WHAT ARE ANTIDEPRESSANTS?
There are several types of antidepressants. The ones that are prescribed the most are SSRI (Lexapro, Prozac, Paxil, Pexeva, Zoloft) and SSNRI (Cymbalta, Effexor) drugs.
WHAT ARE SSRI and SSNRI?
SSRI drugs influence the brain chemical serotonin. This neurotransmitter signals calming and soothing effects. SSNRIs also have an effect on the neurotransmitter norepinephrine. Exhaustion and lack of focus are usual symptoms when nerves are deficient in norepinephrine.
HOW DO THE DRUGS WORK?
SSRI and SSNRI drugs are synthetic chemicals. If your nerves are deficient in serotonin and/or norepinephrine , the drugs will not increase your body's own production of the brain chemicals. Rather, they slow down the normal rate by which they transmit messages and are recycled. This is why they are called "reuptake inhibitors". Slower nerve transmission means slower brain and body functions.
WHY ARE THERE SIDE EFFECTS WHEN I STOP TAKING AN ANTIDEPRESSANT?
These drugs slow down nerve impulses, which allows serotonin (or norepinephrine) to remain longer in nerves. When you stop taking the drug, nerves resume their normal rate of transmission and the deficiencies of serotonin or norepinephrine become apparent. You may again feel some of the symptoms—sometimes more intensely—that made you start taking the antidepressant in the first place.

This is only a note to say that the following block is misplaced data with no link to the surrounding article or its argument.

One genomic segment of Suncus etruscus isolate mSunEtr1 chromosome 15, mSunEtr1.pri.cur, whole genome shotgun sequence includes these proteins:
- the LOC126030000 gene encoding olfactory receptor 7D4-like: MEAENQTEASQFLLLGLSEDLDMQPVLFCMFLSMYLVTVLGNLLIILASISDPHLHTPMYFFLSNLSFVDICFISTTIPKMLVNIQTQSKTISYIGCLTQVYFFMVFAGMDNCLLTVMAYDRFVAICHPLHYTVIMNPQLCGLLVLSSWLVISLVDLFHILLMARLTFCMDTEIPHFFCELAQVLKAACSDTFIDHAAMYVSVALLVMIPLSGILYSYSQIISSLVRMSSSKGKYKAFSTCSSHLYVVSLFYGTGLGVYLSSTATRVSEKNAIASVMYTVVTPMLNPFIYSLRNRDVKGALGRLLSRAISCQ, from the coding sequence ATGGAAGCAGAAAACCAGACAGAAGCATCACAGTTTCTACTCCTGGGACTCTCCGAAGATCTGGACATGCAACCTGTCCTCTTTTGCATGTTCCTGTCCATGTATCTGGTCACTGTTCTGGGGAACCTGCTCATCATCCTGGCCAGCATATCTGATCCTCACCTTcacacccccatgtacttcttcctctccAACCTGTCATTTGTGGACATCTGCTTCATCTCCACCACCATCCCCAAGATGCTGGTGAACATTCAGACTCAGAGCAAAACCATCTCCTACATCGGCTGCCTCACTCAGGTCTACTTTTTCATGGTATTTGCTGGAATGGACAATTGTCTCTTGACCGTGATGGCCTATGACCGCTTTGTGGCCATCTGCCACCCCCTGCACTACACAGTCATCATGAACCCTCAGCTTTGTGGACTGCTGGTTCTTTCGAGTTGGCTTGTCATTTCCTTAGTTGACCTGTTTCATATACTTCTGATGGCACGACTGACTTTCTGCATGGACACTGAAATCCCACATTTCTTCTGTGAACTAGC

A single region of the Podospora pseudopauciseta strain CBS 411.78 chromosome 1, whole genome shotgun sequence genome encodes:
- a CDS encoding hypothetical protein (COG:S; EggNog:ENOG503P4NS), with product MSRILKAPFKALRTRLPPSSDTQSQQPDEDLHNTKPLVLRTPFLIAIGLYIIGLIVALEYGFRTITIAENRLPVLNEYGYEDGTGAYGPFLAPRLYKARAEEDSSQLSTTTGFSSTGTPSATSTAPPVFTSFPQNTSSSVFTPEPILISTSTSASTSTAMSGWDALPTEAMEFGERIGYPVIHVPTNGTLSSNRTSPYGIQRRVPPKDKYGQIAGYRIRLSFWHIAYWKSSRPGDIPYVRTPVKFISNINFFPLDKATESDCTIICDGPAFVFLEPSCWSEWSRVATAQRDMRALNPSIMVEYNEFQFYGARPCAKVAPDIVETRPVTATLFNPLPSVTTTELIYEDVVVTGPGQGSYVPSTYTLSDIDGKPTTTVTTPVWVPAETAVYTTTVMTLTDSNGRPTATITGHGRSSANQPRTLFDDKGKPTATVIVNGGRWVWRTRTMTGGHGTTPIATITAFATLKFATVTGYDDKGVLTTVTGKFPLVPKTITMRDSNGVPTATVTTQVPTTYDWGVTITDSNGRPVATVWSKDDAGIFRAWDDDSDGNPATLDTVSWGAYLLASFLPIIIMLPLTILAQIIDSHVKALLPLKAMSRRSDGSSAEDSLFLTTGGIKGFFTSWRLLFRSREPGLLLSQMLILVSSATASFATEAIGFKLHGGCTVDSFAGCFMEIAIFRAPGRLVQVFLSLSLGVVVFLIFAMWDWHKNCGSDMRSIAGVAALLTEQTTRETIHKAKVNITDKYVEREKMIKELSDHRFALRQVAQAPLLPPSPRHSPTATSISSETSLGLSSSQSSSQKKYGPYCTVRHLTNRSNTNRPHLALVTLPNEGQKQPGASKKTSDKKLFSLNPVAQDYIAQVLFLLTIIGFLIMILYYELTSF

WHY ARE THERE MORE SIDE EFFECTS DURING WITHDRAWAL FROM CERTAIN ANTIDEPRESSANTS?
Withdrawal symptoms are usually more severe when you withdraw from an antidepressant that is short acting (stays in the body for a shorter period of time). These include Effexor, Cymbalta , Celexa, Lexapro, Paxil and Zoloft.
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